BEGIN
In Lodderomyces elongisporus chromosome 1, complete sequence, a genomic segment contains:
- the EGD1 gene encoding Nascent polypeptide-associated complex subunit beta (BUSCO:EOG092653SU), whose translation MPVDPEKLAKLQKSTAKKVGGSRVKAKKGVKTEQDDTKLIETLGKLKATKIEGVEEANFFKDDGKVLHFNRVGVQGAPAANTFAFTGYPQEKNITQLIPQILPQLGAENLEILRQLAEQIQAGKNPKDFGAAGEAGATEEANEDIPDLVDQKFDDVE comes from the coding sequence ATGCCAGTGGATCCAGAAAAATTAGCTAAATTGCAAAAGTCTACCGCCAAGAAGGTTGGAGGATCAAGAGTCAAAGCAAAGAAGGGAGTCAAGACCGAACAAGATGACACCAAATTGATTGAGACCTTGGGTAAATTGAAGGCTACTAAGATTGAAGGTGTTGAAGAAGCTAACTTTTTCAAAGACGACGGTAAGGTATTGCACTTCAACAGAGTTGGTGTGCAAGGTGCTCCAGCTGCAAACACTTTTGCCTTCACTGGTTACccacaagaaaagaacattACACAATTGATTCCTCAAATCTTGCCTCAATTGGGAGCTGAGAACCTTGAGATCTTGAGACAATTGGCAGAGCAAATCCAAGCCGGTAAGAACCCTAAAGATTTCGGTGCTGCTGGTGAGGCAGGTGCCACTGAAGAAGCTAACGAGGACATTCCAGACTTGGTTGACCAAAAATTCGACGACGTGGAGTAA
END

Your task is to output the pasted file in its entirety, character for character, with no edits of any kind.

In Lodderomyces elongisporus chromosome 1, complete sequence, a genomic segment contains:
- the EGD1 gene encoding Nascent polypeptide-associated complex subunit beta (BUSCO:EOG092653SU), whose translation MPVDPEKLAKLQKSTAKKVGGSRVKAKKGVKTEQDDTKLIETLGKLKATKIEGVEEANFFKDDGKVLHFNRVGVQGAPAANTFAFTGYPQEKNITQLIPQILPQLGAENLEILRQLAEQIQAGKNPKDFGAAGEAGATEEANEDIPDLVDQKFDDVE comes from the coding sequence ATGCCAGTGGATCCAGAAAAATTAGCTAAATTGCAAAAGTCTACCGCCAAGAAGGTTGGAGGATCAAGAGTCAAAGCAAAGAAGGGAGTCAAGACCGAACAAGATGACACCAAATTGATTGAGACCTTGGGTAAATTGAAGGCTACTAAGATTGAAGGTGTTGAAGAAGCTAACTTTTTCAAAGACGACGGTAAGGTATTGCACTTCAACAGAGTTGGTGTGCAAGGTGCTCCAGCTGCAAACACTTTTGCCTTCACTGGTTACccacaagaaaagaacattACACAATTGATTCCTCAAATCTTGCCTCAATTGGGAGCTGAGAACCTTGAGATCTTGAGACAATTGGCAGAGCAAATCCAAGCCGGTAAGAACCCTAAAGATTTCGGTGCTGCTGGTGAGGCAGGTGCCACTGAAGAAGCTAACGAGGACATTCCAGACTTGGTTGACCAAAAATTCGACGACGTGGAGTAA